The forging process involves a controlled heating of the stock and while hot, "worked" between flat dies of a powerful forge press into a smaller size with dimensions required for making the final product. Care must be exercised in this process to prevent a secondary growth of the grains, which may lower the strength. An initial engineering decision by the user selected the size and preferred orientation of the "grains". The specified grain orientation should reflect the different load paths that the finished part will be subjected. Normally the short transverse is actually the smallest dimension. Often, due to overriding engineering considerations that are based on engineered load paths, the results are not the smallest dimension.

It is the metallurgist job therefore, to schedule the processing to orientate the grains so they conform to the ordered part directions. With rectangular forgings, there are three grain directions, which describe the possibilities. The Forging Industry recognizes "L" sometimes described as "LG" or longitudinal, LT, long transverse and ST, short transverse grain directions.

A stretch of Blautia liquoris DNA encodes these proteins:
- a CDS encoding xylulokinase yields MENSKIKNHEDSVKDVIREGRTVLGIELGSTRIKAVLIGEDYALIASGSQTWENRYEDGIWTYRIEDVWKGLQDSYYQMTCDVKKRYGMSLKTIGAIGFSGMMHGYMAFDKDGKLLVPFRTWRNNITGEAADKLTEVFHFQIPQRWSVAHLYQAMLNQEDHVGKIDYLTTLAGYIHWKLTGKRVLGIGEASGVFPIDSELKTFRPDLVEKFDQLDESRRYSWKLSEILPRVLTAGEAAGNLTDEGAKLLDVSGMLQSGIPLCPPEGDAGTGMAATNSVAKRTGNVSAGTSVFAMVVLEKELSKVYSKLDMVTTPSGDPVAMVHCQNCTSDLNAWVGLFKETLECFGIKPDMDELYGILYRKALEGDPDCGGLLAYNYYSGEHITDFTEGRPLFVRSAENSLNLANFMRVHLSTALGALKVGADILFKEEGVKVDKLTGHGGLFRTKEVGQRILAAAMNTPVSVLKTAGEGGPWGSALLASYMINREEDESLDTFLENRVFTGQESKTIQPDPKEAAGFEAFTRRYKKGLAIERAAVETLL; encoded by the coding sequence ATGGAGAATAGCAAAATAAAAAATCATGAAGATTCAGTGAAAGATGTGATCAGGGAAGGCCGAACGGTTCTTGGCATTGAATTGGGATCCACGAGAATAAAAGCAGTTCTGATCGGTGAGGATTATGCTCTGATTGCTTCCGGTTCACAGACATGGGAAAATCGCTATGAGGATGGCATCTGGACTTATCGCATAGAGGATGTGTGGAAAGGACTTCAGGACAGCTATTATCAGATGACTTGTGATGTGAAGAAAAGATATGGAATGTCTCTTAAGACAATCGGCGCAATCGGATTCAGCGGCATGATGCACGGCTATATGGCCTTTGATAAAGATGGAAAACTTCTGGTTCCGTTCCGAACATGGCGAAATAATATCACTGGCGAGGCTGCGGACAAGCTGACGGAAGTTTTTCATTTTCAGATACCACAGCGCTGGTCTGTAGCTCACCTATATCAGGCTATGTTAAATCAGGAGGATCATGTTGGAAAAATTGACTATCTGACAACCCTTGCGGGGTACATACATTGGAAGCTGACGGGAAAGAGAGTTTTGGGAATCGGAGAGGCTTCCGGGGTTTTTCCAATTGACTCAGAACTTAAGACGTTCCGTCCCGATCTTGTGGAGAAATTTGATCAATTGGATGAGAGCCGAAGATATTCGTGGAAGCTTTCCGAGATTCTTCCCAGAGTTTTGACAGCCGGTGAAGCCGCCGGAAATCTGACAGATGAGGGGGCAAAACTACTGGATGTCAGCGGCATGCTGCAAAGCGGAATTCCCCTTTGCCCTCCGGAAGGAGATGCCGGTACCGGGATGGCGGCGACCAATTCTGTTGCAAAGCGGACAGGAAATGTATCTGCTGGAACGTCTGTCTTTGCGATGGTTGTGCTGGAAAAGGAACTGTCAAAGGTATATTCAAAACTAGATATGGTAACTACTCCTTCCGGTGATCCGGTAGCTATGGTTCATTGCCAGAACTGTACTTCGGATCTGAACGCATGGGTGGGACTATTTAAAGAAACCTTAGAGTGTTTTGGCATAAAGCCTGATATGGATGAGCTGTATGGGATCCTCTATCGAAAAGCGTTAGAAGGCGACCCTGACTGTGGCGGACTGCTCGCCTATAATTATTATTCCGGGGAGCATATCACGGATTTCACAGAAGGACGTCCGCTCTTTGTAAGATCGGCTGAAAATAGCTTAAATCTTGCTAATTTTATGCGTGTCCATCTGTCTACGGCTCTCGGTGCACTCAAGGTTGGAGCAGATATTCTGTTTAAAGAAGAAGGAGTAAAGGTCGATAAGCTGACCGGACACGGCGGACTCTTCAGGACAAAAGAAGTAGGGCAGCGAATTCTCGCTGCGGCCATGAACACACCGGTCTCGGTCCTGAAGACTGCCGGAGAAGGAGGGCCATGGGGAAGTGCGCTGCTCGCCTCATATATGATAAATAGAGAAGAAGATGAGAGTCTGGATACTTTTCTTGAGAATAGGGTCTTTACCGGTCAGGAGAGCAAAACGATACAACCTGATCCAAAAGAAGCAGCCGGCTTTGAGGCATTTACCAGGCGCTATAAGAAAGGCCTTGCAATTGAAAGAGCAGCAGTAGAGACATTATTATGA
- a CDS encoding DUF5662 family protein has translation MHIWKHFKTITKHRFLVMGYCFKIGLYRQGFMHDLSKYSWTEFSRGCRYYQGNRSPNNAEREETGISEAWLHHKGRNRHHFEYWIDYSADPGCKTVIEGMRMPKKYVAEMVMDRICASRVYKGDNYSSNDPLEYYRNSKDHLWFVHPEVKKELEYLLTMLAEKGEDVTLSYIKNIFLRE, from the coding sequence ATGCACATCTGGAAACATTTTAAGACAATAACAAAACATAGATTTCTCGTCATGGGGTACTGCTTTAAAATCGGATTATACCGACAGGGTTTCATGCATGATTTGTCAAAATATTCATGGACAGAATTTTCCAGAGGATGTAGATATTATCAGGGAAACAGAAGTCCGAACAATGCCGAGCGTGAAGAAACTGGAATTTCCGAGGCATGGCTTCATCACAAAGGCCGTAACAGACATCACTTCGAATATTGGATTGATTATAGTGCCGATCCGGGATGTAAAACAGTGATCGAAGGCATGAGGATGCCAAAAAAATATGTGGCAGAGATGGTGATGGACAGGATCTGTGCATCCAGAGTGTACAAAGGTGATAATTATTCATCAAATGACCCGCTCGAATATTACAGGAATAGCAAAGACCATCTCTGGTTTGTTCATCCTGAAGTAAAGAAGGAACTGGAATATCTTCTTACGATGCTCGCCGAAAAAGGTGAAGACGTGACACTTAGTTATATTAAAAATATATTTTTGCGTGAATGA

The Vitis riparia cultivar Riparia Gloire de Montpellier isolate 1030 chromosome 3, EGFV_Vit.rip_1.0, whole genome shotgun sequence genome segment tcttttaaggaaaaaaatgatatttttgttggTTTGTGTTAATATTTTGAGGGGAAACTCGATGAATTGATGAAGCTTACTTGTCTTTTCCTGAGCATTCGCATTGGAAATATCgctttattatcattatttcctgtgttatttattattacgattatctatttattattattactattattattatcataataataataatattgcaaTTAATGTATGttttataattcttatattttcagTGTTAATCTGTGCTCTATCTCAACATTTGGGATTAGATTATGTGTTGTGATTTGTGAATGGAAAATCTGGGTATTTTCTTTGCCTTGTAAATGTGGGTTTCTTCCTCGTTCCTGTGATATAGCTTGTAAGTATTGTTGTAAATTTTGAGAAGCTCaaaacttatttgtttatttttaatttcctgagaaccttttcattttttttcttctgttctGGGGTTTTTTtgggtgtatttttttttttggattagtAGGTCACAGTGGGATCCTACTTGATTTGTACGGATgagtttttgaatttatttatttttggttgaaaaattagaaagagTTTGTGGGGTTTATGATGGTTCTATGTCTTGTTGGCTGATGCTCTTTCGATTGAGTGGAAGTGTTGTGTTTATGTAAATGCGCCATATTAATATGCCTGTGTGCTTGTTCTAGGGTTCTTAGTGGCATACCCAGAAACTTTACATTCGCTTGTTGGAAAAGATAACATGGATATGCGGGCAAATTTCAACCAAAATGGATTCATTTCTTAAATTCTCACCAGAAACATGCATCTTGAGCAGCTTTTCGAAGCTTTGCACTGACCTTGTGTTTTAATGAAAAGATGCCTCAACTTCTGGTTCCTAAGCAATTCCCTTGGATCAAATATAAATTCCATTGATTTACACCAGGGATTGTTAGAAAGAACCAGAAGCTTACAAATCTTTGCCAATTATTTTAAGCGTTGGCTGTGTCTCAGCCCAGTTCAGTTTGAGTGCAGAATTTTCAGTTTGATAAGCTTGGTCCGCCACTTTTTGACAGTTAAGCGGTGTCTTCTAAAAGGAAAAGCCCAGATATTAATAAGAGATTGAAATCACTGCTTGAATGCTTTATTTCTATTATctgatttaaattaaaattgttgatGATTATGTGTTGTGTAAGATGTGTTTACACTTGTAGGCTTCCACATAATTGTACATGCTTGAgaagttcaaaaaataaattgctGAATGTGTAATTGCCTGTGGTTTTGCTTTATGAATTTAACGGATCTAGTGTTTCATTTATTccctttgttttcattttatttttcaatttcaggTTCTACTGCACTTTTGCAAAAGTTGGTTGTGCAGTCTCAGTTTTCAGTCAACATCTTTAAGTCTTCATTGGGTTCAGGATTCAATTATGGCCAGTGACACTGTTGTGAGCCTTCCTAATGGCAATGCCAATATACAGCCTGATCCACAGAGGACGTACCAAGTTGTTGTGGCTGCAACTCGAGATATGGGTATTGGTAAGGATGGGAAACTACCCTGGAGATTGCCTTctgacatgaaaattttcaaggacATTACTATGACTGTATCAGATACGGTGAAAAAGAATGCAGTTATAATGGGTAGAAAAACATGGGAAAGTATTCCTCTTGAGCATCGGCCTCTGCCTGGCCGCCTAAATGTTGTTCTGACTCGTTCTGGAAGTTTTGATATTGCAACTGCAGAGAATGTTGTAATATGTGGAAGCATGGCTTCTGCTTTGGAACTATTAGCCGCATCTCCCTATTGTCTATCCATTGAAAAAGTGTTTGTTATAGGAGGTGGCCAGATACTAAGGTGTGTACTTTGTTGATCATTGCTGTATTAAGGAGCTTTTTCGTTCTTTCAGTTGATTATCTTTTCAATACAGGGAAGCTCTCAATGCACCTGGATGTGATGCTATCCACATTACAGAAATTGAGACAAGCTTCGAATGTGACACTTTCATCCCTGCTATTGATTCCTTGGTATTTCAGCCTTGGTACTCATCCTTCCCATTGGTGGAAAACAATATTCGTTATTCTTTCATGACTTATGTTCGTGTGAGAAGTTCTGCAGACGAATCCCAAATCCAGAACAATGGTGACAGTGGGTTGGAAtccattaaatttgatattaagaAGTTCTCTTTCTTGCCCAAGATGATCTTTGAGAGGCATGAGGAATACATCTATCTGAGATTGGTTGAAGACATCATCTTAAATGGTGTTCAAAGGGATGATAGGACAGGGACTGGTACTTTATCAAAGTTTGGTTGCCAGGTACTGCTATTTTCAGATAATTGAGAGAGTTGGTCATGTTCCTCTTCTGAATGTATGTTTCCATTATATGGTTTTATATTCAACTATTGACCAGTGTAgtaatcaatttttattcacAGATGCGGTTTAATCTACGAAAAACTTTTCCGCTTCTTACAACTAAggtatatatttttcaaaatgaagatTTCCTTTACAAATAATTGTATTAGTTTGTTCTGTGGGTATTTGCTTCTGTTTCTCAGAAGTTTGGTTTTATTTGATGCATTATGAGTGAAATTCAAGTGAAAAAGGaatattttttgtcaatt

For rounds, you have just two general grain directions. Longitudinal "L" and radial "R". For biscuits, it becomes a bit more complicated as we add a tangential or "T" direction to the mix. It is wise to include on the drawing for biscuits the special testing directions that should be controlled or tested for lot release.

These directions originate with respect to how the stock was initially forged and predominately "worked". There is a visual similarity to the appearance of the grains with respect to describing their size after forging. Remember the grains were almost "spherical" to begin with. At the completion of the forge process, they now have a distinct shape reflecting how the stock was forged. For a rectangle, the grains in the "L" direction are typically elongated the most and the LT grains are next, and so on. The mechanical properties (strength) for each grain direction are therefore different. Visual comparisons can be made from your experience with wood for example. You intuitively pick lumber for use in your home projects with different directions in mind. The strongest grain direction is of course, L or longitudinal. The other grain directions for wood result in how the particular board was cut from the tree. With aluminum hand forgings this is not the case, as the other directions are created based on hot working the forging to the final dimensions.

So from the previous description, the job of the hand forger is to take the original randomly orientated grains of the cast stock and hot work them into an ordered block size with the characteristics needed to meet the designer's applied specification. In summary, for rectangular hand forgings, the call-out for hand forgings is in this order: Short transverse [ST], (Thickness), Long transverse [LT], (width) and finally the Longitudinal [L] (length).